Distributed Services with OpenAFS: for Enterprise and Education

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Springer Berlin Heidelberg, Jun 7, 2007 - Computers - 395 pages
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This book provides a concise answer to how one should organize a robust enterprise IT infrastructure based on open-source software with mainstream hardware. It is a necessity for large organizations to build a central user - thentication service, global user information storage, and to o?er common access to personal ?les regardless of the location the user wishes to connect from. All these issues have been addressed with the help of well-established technologies such as the industry standard Kerberos for user authentication and the OpenAFS distributed ?le system, originally conceived at CMU and used at universities like MIT and Stanford and also at research institutions like CERN among many others. Our presentation o?ers support for system architects and administrators, to decide and implement an enterprise IT infrastructure, and for advanced UNIX users wishing to look beyond isolated workstations, to experience the move from local to global administration and the resulting challenges. The presentation is a step-by-step guide, accompanied with a detailed explanation ofthecorrespondingtechnicalcontextthatmirrorsourownexperiencegained during the setup of an AFS cell at our computer science and engineering department. The main focus lies on the application of UNIX-based services, with particular attention to the underlying OpenAFS ?le system: therefore it can be seen as a companion to the excellent and currently only available book“ManagingAFS:TheAndrewFileSystem”byRichardCampbell,which re?ects the new state of today’s implementation.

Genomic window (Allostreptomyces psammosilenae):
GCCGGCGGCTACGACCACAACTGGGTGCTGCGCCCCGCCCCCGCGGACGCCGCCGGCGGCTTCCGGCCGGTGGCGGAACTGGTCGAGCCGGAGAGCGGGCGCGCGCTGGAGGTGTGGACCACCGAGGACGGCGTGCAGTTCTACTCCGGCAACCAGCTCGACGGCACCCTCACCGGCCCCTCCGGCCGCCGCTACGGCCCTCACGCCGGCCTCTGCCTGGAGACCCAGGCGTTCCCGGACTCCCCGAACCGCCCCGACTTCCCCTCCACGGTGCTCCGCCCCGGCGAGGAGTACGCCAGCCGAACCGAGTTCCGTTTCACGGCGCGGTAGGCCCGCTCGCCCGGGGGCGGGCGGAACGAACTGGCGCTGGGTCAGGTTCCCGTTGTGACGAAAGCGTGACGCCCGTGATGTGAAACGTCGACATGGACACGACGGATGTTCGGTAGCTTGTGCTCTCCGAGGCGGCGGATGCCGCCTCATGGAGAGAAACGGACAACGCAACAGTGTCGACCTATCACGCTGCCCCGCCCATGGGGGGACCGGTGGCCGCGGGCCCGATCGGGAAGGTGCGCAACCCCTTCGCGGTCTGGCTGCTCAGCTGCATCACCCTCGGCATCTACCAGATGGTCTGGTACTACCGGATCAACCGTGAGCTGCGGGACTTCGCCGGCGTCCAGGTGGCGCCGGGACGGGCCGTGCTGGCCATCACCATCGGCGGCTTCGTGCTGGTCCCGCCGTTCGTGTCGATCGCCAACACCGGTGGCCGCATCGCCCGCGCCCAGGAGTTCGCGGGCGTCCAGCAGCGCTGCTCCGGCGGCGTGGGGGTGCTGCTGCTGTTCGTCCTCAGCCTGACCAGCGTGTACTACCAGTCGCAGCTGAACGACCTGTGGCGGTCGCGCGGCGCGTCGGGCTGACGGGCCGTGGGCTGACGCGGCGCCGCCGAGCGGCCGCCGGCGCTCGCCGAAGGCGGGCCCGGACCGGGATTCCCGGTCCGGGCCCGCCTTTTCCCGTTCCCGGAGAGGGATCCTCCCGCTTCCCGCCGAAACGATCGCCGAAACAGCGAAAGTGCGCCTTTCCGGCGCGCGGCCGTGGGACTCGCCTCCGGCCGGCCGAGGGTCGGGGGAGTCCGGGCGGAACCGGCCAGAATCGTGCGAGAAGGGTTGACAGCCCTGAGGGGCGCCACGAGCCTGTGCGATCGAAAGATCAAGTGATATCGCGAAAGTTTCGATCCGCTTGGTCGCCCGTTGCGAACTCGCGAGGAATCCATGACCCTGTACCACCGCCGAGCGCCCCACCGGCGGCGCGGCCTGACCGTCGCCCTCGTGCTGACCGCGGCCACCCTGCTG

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About the author (2007)

Franco Milicchio is currently at the Department of
Computer Science and Automation at the University Roma Tre, Italy. He
graduated in computer engineering at the same university.

Wolfgang A. Gehrke has worked the last five years as a system
administrator at the Department of Computer Science and Automation
at the University Roma Tre, Italy. He holds a PhD in theoretical
computer science from the University Linz, Austria.